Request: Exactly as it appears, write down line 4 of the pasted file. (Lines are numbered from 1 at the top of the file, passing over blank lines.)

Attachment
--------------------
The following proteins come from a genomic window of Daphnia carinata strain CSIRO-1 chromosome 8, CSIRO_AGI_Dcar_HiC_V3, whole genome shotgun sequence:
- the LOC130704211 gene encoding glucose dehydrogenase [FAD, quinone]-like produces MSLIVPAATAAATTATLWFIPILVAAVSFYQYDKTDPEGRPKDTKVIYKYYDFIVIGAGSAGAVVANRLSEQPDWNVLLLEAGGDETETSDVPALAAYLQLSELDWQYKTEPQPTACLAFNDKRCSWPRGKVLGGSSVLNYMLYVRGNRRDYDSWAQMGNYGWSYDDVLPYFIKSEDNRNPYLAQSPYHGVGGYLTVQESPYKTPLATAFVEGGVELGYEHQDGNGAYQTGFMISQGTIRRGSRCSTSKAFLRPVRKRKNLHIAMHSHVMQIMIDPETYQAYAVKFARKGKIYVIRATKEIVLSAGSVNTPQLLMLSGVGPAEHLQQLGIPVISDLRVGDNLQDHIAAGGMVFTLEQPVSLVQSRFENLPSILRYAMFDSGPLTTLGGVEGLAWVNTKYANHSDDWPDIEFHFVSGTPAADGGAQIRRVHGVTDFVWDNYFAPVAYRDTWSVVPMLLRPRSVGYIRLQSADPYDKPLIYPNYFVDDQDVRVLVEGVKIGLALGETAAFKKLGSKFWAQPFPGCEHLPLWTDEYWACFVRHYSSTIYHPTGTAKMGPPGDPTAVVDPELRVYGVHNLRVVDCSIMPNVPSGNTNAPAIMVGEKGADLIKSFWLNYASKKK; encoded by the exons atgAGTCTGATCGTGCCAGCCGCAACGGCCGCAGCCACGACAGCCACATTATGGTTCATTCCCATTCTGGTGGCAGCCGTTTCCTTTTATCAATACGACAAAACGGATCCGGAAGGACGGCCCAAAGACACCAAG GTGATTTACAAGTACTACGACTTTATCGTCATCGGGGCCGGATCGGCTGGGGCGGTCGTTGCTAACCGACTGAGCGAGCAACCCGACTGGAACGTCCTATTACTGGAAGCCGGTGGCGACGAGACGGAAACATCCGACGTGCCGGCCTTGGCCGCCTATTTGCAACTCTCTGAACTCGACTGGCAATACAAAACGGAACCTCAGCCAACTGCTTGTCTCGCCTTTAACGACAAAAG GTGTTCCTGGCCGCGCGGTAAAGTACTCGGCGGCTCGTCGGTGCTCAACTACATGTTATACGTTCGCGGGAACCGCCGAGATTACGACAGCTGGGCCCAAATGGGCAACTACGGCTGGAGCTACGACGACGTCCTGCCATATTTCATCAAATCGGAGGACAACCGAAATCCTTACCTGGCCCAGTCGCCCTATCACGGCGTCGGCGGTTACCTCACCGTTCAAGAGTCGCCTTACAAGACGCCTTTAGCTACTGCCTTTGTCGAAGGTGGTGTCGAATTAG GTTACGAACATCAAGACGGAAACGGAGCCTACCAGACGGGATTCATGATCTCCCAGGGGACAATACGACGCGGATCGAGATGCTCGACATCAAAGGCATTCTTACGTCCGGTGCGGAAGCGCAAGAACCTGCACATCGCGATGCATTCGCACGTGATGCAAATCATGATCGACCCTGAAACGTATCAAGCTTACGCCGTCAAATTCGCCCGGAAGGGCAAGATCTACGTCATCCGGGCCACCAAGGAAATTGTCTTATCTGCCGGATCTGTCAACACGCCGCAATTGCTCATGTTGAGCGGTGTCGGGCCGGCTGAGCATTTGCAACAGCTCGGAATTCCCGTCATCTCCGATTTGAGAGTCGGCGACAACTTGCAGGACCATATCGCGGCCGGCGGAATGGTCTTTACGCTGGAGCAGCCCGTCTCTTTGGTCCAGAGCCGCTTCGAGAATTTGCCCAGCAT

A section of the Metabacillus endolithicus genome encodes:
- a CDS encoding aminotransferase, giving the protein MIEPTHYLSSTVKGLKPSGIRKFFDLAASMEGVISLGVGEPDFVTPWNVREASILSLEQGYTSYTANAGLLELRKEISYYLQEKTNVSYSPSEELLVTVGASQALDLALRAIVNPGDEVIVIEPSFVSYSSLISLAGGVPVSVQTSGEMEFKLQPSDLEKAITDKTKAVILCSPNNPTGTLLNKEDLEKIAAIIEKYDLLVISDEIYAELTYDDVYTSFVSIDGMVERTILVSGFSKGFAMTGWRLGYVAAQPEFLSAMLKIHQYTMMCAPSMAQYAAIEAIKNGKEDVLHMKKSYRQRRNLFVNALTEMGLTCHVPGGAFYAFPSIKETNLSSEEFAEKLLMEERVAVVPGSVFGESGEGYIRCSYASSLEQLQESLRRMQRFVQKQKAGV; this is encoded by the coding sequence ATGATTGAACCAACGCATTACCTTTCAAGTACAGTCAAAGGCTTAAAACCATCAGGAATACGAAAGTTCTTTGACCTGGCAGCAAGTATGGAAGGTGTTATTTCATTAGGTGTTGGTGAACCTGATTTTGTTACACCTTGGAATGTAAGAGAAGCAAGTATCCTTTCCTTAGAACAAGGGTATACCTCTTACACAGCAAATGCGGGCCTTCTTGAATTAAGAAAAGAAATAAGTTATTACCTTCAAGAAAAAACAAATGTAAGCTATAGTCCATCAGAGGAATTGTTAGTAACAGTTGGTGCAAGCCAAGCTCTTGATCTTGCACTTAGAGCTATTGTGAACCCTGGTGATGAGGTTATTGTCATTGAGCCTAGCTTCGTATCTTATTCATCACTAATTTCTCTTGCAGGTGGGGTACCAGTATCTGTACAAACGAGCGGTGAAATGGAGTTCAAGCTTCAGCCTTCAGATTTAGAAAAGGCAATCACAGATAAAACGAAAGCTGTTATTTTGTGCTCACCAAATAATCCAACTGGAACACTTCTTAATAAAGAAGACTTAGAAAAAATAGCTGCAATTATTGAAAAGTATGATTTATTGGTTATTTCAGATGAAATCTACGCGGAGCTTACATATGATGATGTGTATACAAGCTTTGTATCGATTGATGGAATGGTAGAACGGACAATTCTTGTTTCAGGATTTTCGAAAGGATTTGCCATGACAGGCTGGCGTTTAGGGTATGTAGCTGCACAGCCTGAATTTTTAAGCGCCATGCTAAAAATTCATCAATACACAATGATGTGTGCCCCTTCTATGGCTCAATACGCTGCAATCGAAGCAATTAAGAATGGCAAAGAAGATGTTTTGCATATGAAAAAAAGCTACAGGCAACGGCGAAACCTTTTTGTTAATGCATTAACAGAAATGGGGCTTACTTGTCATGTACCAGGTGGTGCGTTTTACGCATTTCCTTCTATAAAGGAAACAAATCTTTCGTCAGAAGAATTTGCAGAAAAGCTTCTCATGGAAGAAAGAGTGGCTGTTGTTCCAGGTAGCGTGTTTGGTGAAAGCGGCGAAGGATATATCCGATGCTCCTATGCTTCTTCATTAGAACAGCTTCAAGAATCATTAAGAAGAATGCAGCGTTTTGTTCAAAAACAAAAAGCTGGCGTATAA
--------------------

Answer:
- a CDS encoding aminotransferase, giving the protein MIEPTHYLSSTVKGLKPSGIRKFFDLAASMEGVISLGVGEPDFVTPWNVREASILSLEQGYTSYTANAGLLELRKEISYYLQEKTNVSYSPSEELLVTVGASQALDLALRAIVNPGDEVIVIEPSFVSYSSLISLAGGVPVSVQTSGEMEFKLQPSDLEKAITDKTKAVILCSPNNPTGTLLNKEDLEKIAAIIEKYDLLVISDEIYAELTYDDVYTSFVSIDGMVERTILVSGFSKGFAMTGWRLGYVAAQPEFLSAMLKIHQYTMMCAPSMAQYAAIEAIKNGKEDVLHMKKSYRQRRNLFVNALTEMGLTCHVPGGAFYAFPSIKETNLSSEEFAEKLLMEERVAVVPGSVFGESGEGYIRCSYASSLEQLQESLRRMQRFVQKQKAGV; this is encoded by the coding sequence ATGATTGAACCAACGCATTACCTTTCAAGTACAGTCAAAGGCTTAAAACCATCAGGAATACGAAAGTTCTTTGACCTGGCAGCAAGTATGGAAGGTGTTATTTCATTAGGTGTTGGTGAACCTGATTTTGTTACACCTTGGAATGTAAGAGAAGCAAGTATCCTTTCCTTAGAACAAGGGTATACCTCTTACACAGCAAATGCGGGCCTTCTTGAATTAAGAAAAGAAATAAGTTATTACCTTCAAGAAAAAACAAATGTAAGCTATAGTCCATCAGAGGAATTGTTAGTAACAGTTGGTGCAAGCCAAGCTCTTGATCTTGCACTTAGAGCTATTGTGAACCCTGGTGATGAGGTTATTGTCATTGAGCCTAGCTTCGTATCTTATTCATCACTAATTTCTCTTGCAGGTGGGGTACCAGTATCTGTACAAACGAGCGGTGAAATGGAGTTCAAGCTTCAGCCTTCAGATTTAGAAAAGGCAATCACAGATAAAACGAAAGCTGTTATTTTGTGCTCACCAAATAATCCAACTGGAACACTTCTTAATAAAGAAGACTTAGAAAAAATAGCTGCAATTATTGAAAAGTATGATTTATTGGTTATTTCAGATGAAATCTACGCGGAGCTTACATATGATGATGTGTATACAAGCTTTGTATCGATTGATGGAATGGTAGAACGGACAATTCTTGTTTCAGGATTTTCGAAAGGATTTGCCATGACAGGCTGGCGTTTAGGGTATGTAGCTGCACAGCCTGAATTTTTAAGCGCCATGCTAAAAATTCATCAATACACAATGATGTGTGCCCCTTCTATGGCTCAATACGCTGCAATCGAAGCAATTAAGAATGGCAAAGAAGATGTTTTGCATATGAAAAAAAGCTACAGGCAACGGCGAAACCTTTTTGTTAATGCATTAACAGAAATGGGGCTTACTTGTCATGTACCAGGTGGTGCGTTTTACGCATTTCCTTCTATAAAGGAAACAAATCTTTCGTCAGAAGAATTTGCAGAAAAGCTTCTCATGGAAGAAAGAGTGGCTGTTGTTCCAGGTAGCGTGTTTGGTGAAAGCGGCGAAGGATATATCCGATGCTCCTATGCTTCTTCATTAGAACAGCTTCAAGAATCATTAAGAAGAATGCAGCGTTTTGTTCAAAAACAAAAAGCTGGCGTATAA